Warren Buffets Adds New Dimension to this Year’s March Madness

If you’re a human being living on planet Earth, you could do a whole lot with a billion dollars. Buy a huge house in San Francisco. Make some smart investments and live off the interest for the rest of your life. Buy a small Island nation. Purchase a Zeppelin and live the rest of your days sailing over the world’s continents. Stuff like that.

Well, if you’re any good at predicting basketball games, a billion dollars may very well be in your future. In conjunction with Quicken Loans ‘s Dan Gilbert, Warren Buffet, the world’s fourth most wealthy man, is offering a billion dollars to anyone with a perfect bracket for this year’s March Madness. According to news reports, the money will be given up in either a single payment of $500 million or forty installments of $25 million. To put that in perspective: that’s forty installments of more money than I will ever make in my writing career. Ever.

For those unfamiliar, March Madness occurs between the second week of March and the first week of April, during which time the NCAA’s Men’s and Women’s college teams compete to become the newest champions of college basketball. Every year, the event offers up an opportunity for friends and colleagues to fill out brackets—their predictions for who will win which games—and make bets about who will come closest. Apart from being a great way to lose money, brackets add an additional element of personal loss to the games’ proceedings.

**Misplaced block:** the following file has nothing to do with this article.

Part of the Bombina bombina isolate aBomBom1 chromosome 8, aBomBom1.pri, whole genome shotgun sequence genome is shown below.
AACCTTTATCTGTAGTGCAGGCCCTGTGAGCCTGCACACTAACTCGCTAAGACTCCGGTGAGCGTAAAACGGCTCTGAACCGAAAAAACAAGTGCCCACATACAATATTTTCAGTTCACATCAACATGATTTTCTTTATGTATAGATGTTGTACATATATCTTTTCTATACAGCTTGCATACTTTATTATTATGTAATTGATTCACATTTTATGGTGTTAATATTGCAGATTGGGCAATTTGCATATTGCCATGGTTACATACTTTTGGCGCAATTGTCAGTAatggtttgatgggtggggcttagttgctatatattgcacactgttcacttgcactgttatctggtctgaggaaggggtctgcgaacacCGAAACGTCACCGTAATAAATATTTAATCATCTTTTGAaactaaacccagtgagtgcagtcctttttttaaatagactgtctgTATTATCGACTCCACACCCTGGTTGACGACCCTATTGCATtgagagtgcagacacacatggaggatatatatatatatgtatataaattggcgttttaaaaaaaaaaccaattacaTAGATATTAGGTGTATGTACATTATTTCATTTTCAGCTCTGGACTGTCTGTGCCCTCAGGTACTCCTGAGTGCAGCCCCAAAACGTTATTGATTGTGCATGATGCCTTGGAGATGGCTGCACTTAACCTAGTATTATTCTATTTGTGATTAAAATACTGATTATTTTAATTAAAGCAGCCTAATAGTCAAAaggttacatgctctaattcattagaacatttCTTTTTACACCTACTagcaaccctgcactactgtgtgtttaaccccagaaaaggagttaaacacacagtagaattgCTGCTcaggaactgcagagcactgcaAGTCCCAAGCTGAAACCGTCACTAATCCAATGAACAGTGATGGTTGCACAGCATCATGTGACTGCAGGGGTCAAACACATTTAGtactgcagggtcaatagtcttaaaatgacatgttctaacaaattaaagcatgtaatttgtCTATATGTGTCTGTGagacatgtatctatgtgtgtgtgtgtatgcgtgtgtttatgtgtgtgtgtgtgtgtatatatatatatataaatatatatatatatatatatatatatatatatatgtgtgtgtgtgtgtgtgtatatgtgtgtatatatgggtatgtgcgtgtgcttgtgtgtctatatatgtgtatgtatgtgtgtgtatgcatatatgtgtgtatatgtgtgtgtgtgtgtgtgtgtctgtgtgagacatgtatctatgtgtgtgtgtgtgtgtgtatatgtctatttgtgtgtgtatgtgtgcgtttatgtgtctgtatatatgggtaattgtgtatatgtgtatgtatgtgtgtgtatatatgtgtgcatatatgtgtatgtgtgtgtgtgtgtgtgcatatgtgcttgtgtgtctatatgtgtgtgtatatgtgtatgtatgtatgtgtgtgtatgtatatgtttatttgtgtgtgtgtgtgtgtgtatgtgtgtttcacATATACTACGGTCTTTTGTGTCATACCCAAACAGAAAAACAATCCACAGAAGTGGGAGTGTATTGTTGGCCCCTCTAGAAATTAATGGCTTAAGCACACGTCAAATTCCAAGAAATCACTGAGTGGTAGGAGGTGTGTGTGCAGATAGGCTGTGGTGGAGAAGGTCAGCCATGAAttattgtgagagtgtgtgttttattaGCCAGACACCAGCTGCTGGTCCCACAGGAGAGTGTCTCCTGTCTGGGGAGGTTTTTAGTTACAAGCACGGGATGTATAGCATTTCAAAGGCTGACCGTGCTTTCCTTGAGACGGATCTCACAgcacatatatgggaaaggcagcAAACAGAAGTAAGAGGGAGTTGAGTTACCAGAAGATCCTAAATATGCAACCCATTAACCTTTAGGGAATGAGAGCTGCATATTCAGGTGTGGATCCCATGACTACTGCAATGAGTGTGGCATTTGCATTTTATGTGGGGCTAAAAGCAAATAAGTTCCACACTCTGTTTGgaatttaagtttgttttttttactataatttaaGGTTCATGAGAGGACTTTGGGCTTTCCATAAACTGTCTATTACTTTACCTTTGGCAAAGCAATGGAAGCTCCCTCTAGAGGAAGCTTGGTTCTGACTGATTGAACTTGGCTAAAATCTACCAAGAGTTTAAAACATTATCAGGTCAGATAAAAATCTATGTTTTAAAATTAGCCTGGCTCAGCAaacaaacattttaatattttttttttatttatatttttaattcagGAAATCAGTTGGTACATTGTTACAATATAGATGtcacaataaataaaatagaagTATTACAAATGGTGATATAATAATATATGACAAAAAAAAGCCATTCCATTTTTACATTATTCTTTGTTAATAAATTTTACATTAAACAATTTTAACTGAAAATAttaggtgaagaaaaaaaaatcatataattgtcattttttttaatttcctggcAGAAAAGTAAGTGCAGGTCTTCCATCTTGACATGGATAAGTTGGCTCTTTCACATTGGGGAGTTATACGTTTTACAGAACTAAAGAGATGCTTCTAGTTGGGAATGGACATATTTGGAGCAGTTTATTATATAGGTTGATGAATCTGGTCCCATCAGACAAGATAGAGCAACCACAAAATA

According to Business Insider, Jeff Bergen, a DePaul University math professor, calculates the odds of guessing correctly for all 63 games is exactly 1 in 9.2 quintillion. That’s eighteen zeros. It also points out that Carl Bia Lic at the Wall street Journal calculated that, even for someone with more expansive knowledge of the game and the various teams’ strengths, your chances are still only one in 772 billion.

The article goes on to point out that you have a better chance of randomly selecting the minute—out of the last ten thousand years—that Julias Caesar died.

So maybe the odds of someone getting a billion dollars are a little slim. And it isn’t like Warren Buffer is the kind of guy to make a bad investment. However, there’s still hope.

The competition’s Facebook page says that the twenty applicants who come the closest to the winning bracket will each receive 100,000 dollars. Still more than I will probably make in my writing career.

So, if you’re someone who likes to live on the wild side, or just, y’know, is really into basketball, this might be your chance to make it big. The context begins on March 3rd and ends on March 19th and is restricted to one entry per household. The grand prize, however, is only available to the first 10,000,00, though, so you better act fast.